In this version

  • Proof-of-concept build
  • Custom algorithm for increased measurement accuracy
  • Data logging to computer

Proof-of concept build

The setup below is a proof-of-concept build of a distance-time sensor. The current hardware setup uses an Intel Edison as a microcontroller and collects data via an ultrasonic sensor and an analog temperature sensor.


Custom algorithm for increased measurement accuracy

Quantus uses an ultrasonic sensor to measure the time taken for a high-frequency sound pulse to be emitted, travel to an object, then return (a similar to echo location used by bats and dolphins). To calculate the distance, one must multiply the time taken for the sound pulse to travel to the object with the speed of sound in air. However, using the standard speed of sound in air (i.e. 343.2 m/s) yields a significant bias in the distance data because the speed of sound depends on ambient conditions. I researched how to calculate the speed of sound in air based on the ambient temperature, pressure, and humidity, then developed an algorithm to do so. Temperature is collected with an analog sensor. Pressure and humidity are predefined because they do have a significant contribution on the overall result.  This results in much more accurate data.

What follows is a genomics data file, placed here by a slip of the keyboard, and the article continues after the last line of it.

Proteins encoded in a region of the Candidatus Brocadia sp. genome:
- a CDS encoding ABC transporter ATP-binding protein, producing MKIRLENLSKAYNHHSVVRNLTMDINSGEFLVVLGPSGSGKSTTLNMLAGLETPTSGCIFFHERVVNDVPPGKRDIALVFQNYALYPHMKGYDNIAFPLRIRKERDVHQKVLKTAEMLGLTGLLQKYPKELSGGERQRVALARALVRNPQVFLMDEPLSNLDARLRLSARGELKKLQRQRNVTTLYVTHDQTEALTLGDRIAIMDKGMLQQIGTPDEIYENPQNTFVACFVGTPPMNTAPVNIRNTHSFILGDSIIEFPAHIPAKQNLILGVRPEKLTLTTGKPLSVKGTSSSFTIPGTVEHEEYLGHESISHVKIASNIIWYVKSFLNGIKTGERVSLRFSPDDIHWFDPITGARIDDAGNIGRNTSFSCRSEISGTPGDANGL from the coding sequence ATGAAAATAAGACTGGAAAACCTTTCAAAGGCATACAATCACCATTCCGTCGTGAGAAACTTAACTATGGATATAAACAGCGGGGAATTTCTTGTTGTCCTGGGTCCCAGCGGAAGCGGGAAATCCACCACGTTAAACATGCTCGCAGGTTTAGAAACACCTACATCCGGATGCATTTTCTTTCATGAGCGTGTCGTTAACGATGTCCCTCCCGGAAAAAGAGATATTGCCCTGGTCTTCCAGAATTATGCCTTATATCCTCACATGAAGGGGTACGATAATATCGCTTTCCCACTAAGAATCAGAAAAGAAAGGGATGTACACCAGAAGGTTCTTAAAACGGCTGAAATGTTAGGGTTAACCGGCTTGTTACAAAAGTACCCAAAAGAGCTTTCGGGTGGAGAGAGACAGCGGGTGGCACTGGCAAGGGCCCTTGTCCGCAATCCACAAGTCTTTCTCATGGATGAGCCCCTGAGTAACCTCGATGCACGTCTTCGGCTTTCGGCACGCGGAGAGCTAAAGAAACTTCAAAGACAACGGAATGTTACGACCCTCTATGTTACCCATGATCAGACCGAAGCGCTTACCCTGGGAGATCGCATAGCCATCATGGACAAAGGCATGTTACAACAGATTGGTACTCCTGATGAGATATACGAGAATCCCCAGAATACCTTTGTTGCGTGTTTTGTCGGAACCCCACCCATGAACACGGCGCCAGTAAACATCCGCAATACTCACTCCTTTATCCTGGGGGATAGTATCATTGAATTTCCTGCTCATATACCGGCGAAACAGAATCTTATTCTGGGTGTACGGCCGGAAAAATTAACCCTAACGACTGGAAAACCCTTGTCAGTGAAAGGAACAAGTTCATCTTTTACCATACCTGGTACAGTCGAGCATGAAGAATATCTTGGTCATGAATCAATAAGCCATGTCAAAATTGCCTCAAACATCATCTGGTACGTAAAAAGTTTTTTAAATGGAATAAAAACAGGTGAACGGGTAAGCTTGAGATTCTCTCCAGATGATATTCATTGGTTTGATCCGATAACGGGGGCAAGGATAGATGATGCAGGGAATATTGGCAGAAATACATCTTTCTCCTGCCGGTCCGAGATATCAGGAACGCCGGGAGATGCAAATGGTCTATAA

To test Quantus, I rolled a water-filled peanut butter down a ramp and measured the distance at a frequency of 20 Hz. When analyzing these data, 99.92% of the variation in displacement can be represented by the approximate quadratic relationship with time. Additionally, the numbers produced agree with my ruler measurements. 


Log data to computer

Right now Quantus is controlled by my computer and outputs data to the serial monitor. Ultimately, I plan to make the final product untethered such that a computer connection is not necessary to capture the data. Therefore, all computations are performed on the device. One idea is to make the device Wi-Fi enabled such that it can be controlled via a browser and save the data it collects in the cloud.